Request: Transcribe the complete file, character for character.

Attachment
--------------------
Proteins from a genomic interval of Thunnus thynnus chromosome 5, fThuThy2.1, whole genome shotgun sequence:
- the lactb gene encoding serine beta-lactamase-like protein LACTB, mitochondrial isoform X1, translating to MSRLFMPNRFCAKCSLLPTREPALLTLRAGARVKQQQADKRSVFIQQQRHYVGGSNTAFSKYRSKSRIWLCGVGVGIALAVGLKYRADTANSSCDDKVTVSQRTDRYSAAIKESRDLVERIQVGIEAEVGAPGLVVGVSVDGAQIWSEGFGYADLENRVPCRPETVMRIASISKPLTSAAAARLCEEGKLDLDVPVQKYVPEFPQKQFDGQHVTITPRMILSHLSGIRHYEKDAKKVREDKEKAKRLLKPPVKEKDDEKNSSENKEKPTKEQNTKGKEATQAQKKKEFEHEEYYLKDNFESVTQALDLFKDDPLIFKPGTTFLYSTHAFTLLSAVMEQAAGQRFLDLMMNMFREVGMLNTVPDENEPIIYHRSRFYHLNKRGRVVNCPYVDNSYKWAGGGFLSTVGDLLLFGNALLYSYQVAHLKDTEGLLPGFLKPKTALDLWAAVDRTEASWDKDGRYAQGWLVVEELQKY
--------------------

Proteins from a genomic interval of Thunnus thynnus chromosome 5, fThuThy2.1, whole genome shotgun sequence:
- the lactb gene encoding serine beta-lactamase-like protein LACTB, mitochondrial isoform X1, translating to MSRLFMPNRFCAKCSLLPTREPALLTLRAGARVKQQQADKRSVFIQQQRHYVGGSNTAFSKYRSKSRIWLCGVGVGIALAVGLKYRADTANSSCDDKVTVSQRTDRYSAAIKESRDLVERIQVGIEAEVGAPGLVVGVSVDGAQIWSEGFGYADLENRVPCRPETVMRIASISKPLTSAAAARLCEEGKLDLDVPVQKYVPEFPQKQFDGQHVTITPRMILSHLSGIRHYEKDAKKVREDKEKAKRLLKPPVKEKDDEKNSSENKEKPTKEQNTKGKEATQAQKKKEFEHEEYYLKDNFESVTQALDLFKDDPLIFKPGTTFLYSTHAFTLLSAVMEQAAGQRFLDLMMNMFREVGMLNTVPDENEPIIYHRSRFYHLNKRGRVVNCPYVDNSYKWAGGGFLSTVGDLLLFGNALLYSYQVAHLKDTEGLLPGFLKPKTALDLWAAVDRTEASWDKDGRYAQGWLVVEELQKY